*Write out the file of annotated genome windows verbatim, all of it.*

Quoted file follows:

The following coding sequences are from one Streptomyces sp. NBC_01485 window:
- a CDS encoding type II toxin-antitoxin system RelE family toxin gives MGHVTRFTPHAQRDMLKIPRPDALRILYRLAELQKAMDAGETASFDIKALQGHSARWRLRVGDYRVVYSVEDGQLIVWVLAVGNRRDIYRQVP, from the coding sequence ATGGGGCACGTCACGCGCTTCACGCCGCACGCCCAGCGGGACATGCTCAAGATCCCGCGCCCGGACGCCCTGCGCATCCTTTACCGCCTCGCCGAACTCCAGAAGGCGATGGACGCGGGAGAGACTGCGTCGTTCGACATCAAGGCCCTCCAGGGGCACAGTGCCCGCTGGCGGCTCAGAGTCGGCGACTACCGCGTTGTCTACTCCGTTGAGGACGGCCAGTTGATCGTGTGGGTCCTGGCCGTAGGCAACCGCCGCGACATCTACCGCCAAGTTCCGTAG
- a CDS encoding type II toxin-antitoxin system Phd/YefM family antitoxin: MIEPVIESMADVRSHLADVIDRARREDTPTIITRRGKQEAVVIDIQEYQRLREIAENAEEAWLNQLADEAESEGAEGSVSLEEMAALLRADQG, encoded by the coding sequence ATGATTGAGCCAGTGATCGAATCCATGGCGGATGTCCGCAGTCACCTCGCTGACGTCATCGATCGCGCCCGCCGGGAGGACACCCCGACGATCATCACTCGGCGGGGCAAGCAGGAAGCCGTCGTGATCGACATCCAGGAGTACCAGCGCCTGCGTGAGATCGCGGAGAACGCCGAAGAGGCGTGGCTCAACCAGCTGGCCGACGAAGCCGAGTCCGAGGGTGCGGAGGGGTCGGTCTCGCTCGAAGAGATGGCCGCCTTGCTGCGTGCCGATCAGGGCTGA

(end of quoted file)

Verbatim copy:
The following coding sequences are from one Streptomyces sp. NBC_01485 window:
- a CDS encoding type II toxin-antitoxin system RelE family toxin gives MGHVTRFTPHAQRDMLKIPRPDALRILYRLAELQKAMDAGETASFDIKALQGHSARWRLRVGDYRVVYSVEDGQLIVWVLAVGNRRDIYRQVP, from the coding sequence ATGGGGCACGTCACGCGCTTCACGCCGCACGCCCAGCGGGACATGCTCAAGATCCCGCGCCCGGACGCCCTGCGCATCCTTTACCGCCTCGCCGAACTCCAGAAGGCGATGGACGCGGGAGAGACTGCGTCGTTCGACATCAAGGCCCTCCAGGGGCACAGTGCCCGCTGGCGGCTCAGAGTCGGCGACTACCGCGTTGTCTACTCCGTTGAGGACGGCCAGTTGATCGTGTGGGTCCTGGCCGTAGGCAACCGCCGCGACATCTACCGCCAAGTTCCGTAG
- a CDS encoding type II toxin-antitoxin system Phd/YefM family antitoxin: MIEPVIESMADVRSHLADVIDRARREDTPTIITRRGKQEAVVIDIQEYQRLREIAENAEEAWLNQLADEAESEGAEGSVSLEEMAALLRADQG, encoded by the coding sequence ATGATTGAGCCAGTGATCGAATCCATGGCGGATGTCCGCAGTCACCTCGCTGACGTCATCGATCGCGCCCGCCGGGAGGACACCCCGACGATCATCACTCGGCGGGGCAAGCAGGAAGCCGTCGTGATCGACATCCAGGAGTACCAGCGCCTGCGTGAGATCGCGGAGAACGCCGAAGAGGCGTGGCTCAACCAGCTGGCCGACGAAGCCGAGTCCGAGGGTGCGGAGGGGTCGGTCTCGCTCGAAGAGATGGCCGCCTTGCTGCGTGCCGATCAGGGCTGA